The patient did well after surgery. A postoperative MR imaging (not shown) of the brain, obtained 24 hours after surgery, demonstrated complete excision of both lesions without postoperative complications. The patient underwent intravenous antibiotic therapy (Meropenem and Vancomycin) for 6 weeks; and two months after surgery, he was doing well, and MR imaging [Figure 6] showed complete resolution of infection and the epidermoid cyst.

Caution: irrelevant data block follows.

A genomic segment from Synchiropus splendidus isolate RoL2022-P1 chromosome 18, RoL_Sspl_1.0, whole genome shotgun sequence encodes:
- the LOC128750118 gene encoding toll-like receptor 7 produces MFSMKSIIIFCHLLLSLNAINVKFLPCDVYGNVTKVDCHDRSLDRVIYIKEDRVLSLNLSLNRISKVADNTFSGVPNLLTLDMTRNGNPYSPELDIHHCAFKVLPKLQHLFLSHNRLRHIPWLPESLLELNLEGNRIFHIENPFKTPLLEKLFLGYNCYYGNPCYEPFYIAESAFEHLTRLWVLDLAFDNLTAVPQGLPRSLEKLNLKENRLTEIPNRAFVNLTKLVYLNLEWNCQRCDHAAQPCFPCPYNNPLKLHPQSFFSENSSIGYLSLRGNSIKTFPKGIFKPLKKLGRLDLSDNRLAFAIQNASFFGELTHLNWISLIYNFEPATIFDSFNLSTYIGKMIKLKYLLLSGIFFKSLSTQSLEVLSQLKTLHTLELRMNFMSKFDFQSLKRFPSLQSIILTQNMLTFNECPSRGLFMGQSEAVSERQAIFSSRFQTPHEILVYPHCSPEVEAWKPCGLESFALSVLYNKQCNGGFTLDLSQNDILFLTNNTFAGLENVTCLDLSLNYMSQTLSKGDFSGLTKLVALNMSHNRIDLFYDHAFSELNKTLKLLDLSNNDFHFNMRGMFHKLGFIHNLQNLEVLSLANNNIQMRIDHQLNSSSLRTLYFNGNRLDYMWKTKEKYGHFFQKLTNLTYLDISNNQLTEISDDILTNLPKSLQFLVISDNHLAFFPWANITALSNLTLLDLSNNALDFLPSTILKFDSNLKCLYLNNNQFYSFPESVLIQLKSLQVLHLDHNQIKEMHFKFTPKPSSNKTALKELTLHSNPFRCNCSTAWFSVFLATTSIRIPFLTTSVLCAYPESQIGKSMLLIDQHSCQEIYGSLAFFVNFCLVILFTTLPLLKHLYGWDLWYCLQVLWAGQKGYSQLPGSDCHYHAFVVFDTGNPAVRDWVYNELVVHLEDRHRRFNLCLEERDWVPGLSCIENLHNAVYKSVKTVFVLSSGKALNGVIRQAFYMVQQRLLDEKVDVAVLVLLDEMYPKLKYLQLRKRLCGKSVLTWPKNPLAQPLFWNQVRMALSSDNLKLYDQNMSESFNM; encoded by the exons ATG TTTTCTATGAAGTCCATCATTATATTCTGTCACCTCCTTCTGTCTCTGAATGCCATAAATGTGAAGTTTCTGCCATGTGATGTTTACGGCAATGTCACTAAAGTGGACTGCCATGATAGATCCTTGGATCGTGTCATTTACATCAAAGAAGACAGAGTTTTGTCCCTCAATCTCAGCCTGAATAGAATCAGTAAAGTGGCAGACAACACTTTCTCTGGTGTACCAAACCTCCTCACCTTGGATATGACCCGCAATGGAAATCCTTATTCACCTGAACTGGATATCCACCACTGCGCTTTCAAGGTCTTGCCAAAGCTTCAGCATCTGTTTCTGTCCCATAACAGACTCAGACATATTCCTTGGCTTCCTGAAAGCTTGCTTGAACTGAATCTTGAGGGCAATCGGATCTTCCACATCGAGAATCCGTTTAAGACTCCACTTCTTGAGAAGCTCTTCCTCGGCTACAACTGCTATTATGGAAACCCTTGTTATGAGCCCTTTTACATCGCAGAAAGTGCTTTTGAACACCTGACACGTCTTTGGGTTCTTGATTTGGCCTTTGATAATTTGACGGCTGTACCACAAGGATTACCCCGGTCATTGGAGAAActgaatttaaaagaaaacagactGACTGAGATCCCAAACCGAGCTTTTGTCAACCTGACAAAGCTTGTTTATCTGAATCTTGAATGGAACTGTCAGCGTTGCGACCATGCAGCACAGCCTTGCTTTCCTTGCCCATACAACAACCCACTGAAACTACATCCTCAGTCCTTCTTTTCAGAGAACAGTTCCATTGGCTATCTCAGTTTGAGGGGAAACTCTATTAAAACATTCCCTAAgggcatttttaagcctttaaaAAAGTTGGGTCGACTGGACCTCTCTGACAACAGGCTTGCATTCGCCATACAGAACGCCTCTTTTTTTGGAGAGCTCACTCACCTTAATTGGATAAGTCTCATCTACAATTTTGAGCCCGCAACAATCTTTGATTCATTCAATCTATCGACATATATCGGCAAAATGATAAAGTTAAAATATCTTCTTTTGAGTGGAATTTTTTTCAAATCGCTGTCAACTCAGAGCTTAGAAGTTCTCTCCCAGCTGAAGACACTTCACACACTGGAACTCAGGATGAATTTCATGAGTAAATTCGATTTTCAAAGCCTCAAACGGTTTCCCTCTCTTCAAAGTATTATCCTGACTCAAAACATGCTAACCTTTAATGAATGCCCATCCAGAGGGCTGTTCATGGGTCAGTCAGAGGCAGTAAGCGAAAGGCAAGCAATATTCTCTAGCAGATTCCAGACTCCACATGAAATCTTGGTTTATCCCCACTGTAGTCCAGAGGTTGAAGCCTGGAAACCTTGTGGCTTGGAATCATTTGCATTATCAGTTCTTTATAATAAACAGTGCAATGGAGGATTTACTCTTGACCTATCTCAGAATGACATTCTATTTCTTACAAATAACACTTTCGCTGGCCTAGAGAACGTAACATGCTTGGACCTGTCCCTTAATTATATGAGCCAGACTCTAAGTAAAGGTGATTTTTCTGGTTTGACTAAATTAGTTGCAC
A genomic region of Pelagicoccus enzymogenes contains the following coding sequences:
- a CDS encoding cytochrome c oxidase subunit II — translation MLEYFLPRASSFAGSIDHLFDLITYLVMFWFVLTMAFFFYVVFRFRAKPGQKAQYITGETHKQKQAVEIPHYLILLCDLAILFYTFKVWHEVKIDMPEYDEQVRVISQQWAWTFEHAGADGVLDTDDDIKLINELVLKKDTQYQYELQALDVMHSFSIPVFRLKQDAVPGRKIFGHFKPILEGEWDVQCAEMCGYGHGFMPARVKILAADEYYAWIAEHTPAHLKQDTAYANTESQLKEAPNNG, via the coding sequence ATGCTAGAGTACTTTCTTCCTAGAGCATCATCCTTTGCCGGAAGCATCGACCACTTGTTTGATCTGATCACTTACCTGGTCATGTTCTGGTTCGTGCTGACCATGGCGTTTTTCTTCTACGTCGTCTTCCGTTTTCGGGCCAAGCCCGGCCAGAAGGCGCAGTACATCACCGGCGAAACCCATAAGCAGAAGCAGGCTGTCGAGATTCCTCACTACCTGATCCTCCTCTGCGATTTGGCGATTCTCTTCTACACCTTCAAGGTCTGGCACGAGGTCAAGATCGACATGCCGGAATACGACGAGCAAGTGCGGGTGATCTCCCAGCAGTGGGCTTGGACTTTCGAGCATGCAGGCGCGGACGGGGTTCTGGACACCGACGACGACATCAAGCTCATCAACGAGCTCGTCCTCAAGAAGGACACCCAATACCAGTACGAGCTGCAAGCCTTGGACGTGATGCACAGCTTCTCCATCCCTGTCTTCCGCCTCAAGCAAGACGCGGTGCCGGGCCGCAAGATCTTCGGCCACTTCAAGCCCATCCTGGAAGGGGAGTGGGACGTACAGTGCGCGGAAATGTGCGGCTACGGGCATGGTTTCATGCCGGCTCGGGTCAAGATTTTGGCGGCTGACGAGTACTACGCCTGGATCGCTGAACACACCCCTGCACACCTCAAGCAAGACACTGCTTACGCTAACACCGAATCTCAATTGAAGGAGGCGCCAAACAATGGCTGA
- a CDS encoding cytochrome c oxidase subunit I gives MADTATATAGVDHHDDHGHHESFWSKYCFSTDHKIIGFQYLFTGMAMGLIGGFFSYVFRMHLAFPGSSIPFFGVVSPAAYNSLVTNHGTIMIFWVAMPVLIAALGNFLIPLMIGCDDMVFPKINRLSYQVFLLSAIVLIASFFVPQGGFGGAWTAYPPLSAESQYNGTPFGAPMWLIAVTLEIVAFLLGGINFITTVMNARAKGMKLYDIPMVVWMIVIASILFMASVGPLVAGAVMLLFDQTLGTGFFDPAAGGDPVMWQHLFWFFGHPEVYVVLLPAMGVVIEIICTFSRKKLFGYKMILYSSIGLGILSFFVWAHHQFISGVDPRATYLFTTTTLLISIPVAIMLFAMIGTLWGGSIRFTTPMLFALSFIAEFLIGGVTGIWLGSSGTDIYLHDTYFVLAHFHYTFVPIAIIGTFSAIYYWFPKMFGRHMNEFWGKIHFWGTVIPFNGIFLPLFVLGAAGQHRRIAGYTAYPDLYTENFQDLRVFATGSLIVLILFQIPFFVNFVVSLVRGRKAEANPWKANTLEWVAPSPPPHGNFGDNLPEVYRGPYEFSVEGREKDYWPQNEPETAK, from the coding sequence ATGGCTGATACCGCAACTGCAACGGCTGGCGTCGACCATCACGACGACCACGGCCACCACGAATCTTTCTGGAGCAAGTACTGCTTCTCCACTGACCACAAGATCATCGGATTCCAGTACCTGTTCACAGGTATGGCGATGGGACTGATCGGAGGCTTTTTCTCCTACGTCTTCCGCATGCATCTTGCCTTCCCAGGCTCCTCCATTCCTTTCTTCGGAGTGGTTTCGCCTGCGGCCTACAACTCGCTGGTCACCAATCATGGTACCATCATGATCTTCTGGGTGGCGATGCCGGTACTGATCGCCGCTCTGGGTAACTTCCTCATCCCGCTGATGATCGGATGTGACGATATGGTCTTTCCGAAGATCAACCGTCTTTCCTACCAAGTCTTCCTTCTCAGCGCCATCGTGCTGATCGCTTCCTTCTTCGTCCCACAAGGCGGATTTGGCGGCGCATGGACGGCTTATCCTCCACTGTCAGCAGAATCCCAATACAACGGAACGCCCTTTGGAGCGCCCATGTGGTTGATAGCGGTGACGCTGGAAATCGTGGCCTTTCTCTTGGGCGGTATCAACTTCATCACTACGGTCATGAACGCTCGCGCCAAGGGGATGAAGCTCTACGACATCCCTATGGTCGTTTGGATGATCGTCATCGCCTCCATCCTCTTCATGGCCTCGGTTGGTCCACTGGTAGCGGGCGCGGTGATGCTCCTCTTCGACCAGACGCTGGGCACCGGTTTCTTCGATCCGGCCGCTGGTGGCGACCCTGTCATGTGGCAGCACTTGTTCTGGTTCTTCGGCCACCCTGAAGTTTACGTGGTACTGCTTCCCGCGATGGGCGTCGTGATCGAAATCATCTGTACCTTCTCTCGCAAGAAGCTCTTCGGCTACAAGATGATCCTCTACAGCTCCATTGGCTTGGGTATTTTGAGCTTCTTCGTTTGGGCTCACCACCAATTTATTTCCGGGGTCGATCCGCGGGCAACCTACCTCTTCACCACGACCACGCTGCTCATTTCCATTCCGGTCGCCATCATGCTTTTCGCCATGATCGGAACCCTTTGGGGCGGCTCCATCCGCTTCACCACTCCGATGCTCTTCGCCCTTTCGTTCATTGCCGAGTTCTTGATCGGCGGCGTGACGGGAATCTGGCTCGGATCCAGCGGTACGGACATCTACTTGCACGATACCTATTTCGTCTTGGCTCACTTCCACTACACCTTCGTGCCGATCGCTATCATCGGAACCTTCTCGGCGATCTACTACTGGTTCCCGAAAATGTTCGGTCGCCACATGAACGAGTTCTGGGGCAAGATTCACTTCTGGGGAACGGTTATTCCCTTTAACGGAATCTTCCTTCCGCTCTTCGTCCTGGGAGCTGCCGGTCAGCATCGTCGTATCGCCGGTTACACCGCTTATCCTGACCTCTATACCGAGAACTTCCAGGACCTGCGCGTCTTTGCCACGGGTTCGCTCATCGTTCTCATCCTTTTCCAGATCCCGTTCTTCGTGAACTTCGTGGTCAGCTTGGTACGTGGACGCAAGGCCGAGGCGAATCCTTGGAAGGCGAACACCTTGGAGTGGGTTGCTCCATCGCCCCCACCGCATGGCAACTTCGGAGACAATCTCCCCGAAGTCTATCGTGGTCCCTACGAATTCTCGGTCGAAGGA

Epidermoid cysts or tumors were first described by Cruveilhier and designated the most beautiful tumors of the body by Dandy. Although the formation of epidermoid lesions is caused during the 3rd to 5th week of gestation by incomplete cleavage of the neural tissue from the cutaneous ectoderm, the mecchanical introduction of such skin elements can also occur later in life by any mode of skin puncture. Epidermoid cysts have been reported as sequelae of trauma and surgery in bone, cartilage, and abdominal organs.[14,15] The formation of epidermoid cysts after lumbar puncture has also been documented, most commonly in neonates, although at least three reports document their occurrence in adult patients.[16,17] In the literature, three previous reports indicated the intracranial development of epidermoid cysts after head trauma or surgery.[18–20] Epidermoid cysts have a thin capsule of stratified, keratinized squamous epithelium. They grow linearly as a result of desquamation of epithelial cells, which later break down into keratin a cholesterol. However, they may also expand and become enormous by neoplastic cellular growth. Estimates of the incidence of epidermoid cysts have ranged from 0% to 8% of all expansive intracranial lesions.[1,21–23] The cisterns of the CPA and parasellar region are the most common site for development of an epidermoid cyst.[1,6,22,24–29] On CT scanning, these lesions generally appear as well-defined lobulated hypodense masses, and occasionally display calcification in the cyst wall. On MR imaging, epidermoid cysts typically show low signal intensity on T1-weighted images and high intensity on T2-weighted images. Diffusion-weighted (DW) MR imaging has been found to be helpful in the differential diagnosis from arachnoid cysts, inflammatory cystic lesions, and dermoids.